Five Questions with Tommy Tuberville [From]

This article continues an ongoing series of articles where will ask questions of the candidates running for federal office in 2020. These articles are designed to give our readers an introduction to each candidate and give you a better understanding of why they are running.  We also wanted to ask questions that are not a part of their regular stump speech or talking points. Let us know what you think and let us know if there are questions you have you would like to see answered by reaching out on our BamaPolitics social media or my personal Twitter account @dpreston2020.

Tommy Tuberville was born and raised in Camden, Arkansas. After he graduated from Southern Arkansas University with a degree in Physical Education, Tuberville started his coaching career in the high school ranks. After being a high school head football coach, he moved on to work his way up through the assistant coaching ranks at Arkansas State, Miami, and Texas A&M. After winning three national championships as an assistant at Miami and serving under legendary Texas A&M coach R.C. Slocum, he started his collegiate head football coaching career at Ole Miss. After taking the Head Football Coach position at Auburn University in 1999, he led the Tigers to an undefeated season and an SEC championship in 2004 before leading them on to six straight wins over the University of Alabama Crimson Tide. This Senate run is Tuberville’s first run for political office, and he is running in the Republican primary to try and unseat Doug Jones. I recently had the opportunity to sit down with Coach Tuberville and ask him five questions. These are his answers.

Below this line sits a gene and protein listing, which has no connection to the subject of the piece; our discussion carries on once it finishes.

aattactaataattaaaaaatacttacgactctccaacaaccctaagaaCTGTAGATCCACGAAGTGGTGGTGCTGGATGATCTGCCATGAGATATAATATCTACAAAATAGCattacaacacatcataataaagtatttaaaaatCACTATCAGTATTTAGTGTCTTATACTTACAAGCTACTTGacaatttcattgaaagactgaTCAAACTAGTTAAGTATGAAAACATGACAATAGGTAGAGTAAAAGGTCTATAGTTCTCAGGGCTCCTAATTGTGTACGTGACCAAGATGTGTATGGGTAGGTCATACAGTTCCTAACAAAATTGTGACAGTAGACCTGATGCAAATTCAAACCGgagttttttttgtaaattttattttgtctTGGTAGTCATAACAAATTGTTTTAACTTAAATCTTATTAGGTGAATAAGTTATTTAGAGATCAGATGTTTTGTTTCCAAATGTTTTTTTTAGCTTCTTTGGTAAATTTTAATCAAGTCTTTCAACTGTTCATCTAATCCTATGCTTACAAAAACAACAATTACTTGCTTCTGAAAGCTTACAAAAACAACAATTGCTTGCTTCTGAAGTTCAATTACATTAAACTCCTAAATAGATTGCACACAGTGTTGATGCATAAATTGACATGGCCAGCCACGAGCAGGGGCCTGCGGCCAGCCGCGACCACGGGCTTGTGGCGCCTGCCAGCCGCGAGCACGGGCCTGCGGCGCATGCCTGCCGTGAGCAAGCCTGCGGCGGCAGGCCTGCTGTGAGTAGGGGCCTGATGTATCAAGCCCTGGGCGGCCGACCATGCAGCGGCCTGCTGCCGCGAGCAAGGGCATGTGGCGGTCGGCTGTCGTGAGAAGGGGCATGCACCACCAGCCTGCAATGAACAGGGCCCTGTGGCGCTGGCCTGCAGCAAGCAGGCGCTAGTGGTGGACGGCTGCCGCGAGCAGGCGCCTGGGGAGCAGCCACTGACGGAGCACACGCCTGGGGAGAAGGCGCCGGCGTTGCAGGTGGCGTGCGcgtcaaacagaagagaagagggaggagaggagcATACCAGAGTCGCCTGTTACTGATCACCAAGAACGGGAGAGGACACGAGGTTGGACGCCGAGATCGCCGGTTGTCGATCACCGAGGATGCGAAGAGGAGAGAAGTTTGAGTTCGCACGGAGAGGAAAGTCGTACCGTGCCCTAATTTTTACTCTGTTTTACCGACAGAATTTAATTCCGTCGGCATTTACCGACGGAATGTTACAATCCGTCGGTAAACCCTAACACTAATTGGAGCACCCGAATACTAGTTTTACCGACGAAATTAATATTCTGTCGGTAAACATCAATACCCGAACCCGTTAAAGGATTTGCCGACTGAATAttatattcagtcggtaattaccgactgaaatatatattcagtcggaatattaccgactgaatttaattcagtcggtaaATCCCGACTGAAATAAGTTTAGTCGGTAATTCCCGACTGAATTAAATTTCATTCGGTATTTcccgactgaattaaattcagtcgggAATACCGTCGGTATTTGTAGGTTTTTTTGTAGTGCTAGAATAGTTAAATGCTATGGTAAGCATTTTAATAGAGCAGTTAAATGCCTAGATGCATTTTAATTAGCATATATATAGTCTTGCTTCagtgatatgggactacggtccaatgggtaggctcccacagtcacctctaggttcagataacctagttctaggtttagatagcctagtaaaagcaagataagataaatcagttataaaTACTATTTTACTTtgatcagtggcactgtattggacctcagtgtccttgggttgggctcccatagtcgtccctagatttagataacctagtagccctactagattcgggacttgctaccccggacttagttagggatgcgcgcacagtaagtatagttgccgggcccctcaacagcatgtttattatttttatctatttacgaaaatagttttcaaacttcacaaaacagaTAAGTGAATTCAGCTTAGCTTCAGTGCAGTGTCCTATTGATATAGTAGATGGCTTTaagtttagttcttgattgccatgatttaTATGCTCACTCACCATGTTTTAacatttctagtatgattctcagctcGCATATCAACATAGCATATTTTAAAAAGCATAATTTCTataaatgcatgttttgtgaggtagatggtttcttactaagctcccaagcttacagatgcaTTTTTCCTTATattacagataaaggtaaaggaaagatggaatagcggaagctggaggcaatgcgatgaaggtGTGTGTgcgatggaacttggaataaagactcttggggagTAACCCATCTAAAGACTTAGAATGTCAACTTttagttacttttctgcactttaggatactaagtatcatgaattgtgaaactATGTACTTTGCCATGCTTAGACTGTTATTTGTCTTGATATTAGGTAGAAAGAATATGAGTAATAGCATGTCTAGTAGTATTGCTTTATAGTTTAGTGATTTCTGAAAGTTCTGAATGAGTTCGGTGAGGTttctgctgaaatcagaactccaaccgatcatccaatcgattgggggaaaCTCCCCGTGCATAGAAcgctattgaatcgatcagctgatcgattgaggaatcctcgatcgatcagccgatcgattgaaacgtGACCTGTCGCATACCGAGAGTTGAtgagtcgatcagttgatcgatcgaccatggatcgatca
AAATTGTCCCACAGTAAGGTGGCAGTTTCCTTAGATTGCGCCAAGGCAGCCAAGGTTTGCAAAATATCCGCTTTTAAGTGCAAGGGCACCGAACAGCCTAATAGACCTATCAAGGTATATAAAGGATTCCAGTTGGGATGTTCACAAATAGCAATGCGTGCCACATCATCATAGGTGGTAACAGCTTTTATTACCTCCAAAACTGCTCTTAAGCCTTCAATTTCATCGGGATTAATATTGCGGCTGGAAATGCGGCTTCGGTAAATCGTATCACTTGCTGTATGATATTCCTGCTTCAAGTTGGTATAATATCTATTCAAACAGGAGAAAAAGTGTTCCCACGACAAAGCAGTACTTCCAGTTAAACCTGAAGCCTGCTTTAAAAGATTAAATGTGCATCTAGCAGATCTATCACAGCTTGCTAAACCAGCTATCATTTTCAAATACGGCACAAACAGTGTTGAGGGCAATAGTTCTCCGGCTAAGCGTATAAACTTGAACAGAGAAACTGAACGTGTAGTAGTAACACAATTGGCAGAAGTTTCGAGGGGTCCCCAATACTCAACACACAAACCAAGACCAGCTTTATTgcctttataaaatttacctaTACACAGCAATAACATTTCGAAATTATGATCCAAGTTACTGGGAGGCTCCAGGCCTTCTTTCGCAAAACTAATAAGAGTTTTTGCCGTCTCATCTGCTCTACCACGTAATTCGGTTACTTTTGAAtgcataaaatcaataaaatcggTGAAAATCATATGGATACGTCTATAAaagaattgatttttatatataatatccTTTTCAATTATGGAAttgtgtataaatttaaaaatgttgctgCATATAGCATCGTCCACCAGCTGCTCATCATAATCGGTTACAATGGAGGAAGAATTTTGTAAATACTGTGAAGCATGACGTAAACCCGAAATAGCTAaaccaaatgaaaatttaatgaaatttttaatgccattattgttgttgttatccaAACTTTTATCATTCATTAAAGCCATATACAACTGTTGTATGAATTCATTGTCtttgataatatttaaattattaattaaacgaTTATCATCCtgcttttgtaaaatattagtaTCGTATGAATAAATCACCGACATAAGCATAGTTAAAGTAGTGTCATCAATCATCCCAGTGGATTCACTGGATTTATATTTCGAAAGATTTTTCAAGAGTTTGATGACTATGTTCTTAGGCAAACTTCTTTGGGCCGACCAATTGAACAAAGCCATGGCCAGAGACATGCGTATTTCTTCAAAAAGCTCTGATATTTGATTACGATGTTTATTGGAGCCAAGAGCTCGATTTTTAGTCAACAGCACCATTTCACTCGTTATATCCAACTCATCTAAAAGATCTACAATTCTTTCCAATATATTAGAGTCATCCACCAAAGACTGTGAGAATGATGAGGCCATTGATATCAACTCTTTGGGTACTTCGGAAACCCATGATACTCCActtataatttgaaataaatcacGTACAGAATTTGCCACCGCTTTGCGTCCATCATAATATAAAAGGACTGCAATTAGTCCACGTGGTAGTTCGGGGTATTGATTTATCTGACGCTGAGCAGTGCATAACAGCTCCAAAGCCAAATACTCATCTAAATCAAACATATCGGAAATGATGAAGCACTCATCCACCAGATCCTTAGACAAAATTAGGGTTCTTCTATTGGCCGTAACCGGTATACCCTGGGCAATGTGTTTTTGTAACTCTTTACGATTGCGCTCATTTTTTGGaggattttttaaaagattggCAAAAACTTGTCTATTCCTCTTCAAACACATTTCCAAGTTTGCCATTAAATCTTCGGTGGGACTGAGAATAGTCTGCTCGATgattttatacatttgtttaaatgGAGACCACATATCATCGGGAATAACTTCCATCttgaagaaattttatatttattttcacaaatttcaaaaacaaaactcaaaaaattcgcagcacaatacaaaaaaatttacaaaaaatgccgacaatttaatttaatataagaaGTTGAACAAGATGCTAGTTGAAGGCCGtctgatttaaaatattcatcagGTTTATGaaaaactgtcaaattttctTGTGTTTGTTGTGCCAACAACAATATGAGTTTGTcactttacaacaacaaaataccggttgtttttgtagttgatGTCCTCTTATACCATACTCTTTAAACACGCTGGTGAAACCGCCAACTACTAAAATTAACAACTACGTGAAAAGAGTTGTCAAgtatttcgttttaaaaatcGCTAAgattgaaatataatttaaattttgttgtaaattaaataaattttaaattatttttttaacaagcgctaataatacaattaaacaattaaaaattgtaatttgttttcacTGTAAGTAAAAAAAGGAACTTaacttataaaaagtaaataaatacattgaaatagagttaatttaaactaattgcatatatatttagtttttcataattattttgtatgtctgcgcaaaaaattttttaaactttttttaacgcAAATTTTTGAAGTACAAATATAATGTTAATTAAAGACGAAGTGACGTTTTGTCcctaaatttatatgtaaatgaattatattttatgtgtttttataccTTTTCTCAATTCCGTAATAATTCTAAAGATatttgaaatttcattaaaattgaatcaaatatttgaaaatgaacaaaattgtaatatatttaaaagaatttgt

What experiences as a collegiate head football coach do you have that qualifies you to be a United States Senator?

Well, there’s a lot of them. There’s really a lot of carryover because you deal with people number one. I dealt with people for forty years. Rich, middle class, poor, I dealt with them. Mental health issues, drug issues, traveled in every state… but really, I’ve been in the schools. You really learn a lot about our educational system when you go into the buildings and visit with counselors, teachers, and administrators. Then the other part is leadership. I’ve studied the Congress, House, and the Senate and you have to be a leader but also people have to trust you. You’ve got to sell yourself. No different than in college recruiting. You have to sell yourself first. They have to trust you. They have to believe in you, that whatever you say is the word. You have to bring people together. That’s huge. Especially in this day and time. You have to be able to work with people on both sides. You have to be able to communicate. I think communication skills are things of the past because of telephones and internet. Nobody talks anymore. Everything’s through written message or texting or email. I think direct communication, being able to carry on a conversation with people is so, so important if you’re a Senator.